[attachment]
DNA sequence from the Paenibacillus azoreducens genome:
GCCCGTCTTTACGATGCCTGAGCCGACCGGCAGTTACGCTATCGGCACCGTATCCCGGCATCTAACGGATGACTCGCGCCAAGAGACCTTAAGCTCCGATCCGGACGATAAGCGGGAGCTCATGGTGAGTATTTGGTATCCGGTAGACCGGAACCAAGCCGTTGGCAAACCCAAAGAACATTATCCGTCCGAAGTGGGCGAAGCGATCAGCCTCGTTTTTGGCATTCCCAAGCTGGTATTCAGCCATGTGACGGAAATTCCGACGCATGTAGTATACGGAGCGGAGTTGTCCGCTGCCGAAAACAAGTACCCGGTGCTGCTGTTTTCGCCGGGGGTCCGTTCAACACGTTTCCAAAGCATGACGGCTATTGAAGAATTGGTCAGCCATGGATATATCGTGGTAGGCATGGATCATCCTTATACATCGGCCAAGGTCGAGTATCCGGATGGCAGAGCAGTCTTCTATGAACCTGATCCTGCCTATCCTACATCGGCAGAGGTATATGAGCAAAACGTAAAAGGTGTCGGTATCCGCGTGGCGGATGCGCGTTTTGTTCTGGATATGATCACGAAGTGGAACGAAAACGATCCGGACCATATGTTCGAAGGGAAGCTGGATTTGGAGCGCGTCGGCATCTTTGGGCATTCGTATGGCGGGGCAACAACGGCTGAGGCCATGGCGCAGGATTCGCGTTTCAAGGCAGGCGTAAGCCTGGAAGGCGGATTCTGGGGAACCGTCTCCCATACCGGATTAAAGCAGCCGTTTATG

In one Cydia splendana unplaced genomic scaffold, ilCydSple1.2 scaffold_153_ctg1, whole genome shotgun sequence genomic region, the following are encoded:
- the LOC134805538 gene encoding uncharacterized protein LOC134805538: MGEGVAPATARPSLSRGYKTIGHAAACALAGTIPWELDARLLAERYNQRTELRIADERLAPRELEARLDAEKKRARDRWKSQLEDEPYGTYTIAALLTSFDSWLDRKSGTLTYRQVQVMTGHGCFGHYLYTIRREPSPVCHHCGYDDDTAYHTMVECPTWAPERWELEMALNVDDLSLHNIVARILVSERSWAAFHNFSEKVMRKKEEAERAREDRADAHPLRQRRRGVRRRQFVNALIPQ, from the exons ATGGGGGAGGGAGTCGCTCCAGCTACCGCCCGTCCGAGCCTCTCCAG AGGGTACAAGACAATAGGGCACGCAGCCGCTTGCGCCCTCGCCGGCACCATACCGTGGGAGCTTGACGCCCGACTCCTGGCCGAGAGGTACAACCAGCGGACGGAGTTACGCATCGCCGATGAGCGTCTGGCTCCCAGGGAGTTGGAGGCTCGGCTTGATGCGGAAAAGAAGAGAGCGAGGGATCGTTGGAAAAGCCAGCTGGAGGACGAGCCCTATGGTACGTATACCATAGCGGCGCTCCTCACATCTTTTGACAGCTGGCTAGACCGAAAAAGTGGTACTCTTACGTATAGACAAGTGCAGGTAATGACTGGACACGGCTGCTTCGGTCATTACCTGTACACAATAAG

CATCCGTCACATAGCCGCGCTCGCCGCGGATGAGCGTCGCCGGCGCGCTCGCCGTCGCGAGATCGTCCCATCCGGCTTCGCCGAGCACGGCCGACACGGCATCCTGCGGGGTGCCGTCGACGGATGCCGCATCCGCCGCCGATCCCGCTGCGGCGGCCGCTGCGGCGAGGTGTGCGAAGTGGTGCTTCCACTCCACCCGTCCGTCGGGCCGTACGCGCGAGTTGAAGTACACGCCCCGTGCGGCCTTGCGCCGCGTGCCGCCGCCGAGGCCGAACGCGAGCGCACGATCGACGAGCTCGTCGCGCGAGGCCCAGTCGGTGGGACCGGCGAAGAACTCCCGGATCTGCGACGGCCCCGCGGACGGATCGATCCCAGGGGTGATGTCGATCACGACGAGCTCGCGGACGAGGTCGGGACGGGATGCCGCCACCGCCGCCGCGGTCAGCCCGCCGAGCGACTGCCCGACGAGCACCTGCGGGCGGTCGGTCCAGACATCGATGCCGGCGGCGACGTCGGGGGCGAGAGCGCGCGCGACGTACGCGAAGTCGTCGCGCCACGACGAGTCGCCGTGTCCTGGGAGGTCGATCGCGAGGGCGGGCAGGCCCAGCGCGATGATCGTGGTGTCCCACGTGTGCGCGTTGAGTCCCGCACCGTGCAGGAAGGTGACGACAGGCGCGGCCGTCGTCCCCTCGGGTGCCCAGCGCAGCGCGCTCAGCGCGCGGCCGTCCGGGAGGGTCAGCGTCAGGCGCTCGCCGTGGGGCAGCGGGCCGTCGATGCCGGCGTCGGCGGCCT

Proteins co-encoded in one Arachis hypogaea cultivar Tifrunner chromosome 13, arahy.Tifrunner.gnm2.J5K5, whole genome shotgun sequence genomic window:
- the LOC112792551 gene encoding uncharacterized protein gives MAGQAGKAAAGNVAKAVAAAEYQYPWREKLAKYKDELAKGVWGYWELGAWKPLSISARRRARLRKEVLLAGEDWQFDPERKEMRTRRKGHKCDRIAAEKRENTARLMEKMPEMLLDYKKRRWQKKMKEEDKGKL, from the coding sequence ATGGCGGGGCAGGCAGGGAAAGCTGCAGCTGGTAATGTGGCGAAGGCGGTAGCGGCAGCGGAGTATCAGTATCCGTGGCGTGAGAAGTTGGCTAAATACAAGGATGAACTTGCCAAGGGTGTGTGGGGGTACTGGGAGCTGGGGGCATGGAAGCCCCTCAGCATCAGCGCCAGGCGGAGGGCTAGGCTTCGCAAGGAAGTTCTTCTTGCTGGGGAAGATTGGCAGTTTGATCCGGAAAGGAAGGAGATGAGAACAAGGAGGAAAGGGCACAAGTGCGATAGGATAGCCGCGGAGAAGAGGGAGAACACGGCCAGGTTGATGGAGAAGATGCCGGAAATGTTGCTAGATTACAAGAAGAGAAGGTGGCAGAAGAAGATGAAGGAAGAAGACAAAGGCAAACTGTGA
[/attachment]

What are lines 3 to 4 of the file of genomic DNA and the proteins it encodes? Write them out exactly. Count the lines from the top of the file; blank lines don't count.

In one Cydia splendana unplaced genomic scaffold, ilCydSple1.2 scaffold_153_ctg1, whole genome shotgun sequence genomic region, the following are encoded:
- the LOC134805538 gene encoding uncharacterized protein LOC134805538: MGEGVAPATARPSLSRGYKTIGHAAACALAGTIPWELDARLLAERYNQRTELRIADERLAPRELEARLDAEKKRARDRWKSQLEDEPYGTYTIAALLTSFDSWLDRKSGTLTYRQVQVMTGHGCFGHYLYTIRREPSPVCHHCGYDDDTAYHTMVECPTWAPERWELEMALNVDDLSLHNIVARILVSERSWAAFHNFSEKVMRKKEEAERAREDRADAHPLRQRRRGVRRRQFVNALIPQ, from the exons ATGGGGGAGGGAGTCGCTCCAGCTACCGCCCGTCCGAGCCTCTCCAG AGGGTACAAGACAATAGGGCACGCAGCCGCTTGCGCCCTCGCCGGCACCATACCGTGGGAGCTTGACGCCCGACTCCTGGCCGAGAGGTACAACCAGCGGACGGAGTTACGCATCGCCGATGAGCGTCTGGCTCCCAGGGAGTTGGAGGCTCGGCTTGATGCGGAAAAGAAGAGAGCGAGGGATCGTTGGAAAAGCCAGCTGGAGGACGAGCCCTATGGTACGTATACCATAGCGGCGCTCCTCACATCTTTTGACAGCTGGCTAGACCGAAAAAGTGGTACTCTTACGTATAGACAAGTGCAGGTAATGACTGGACACGGCTGCTTCGGTCATTACCTGTACACAATAAG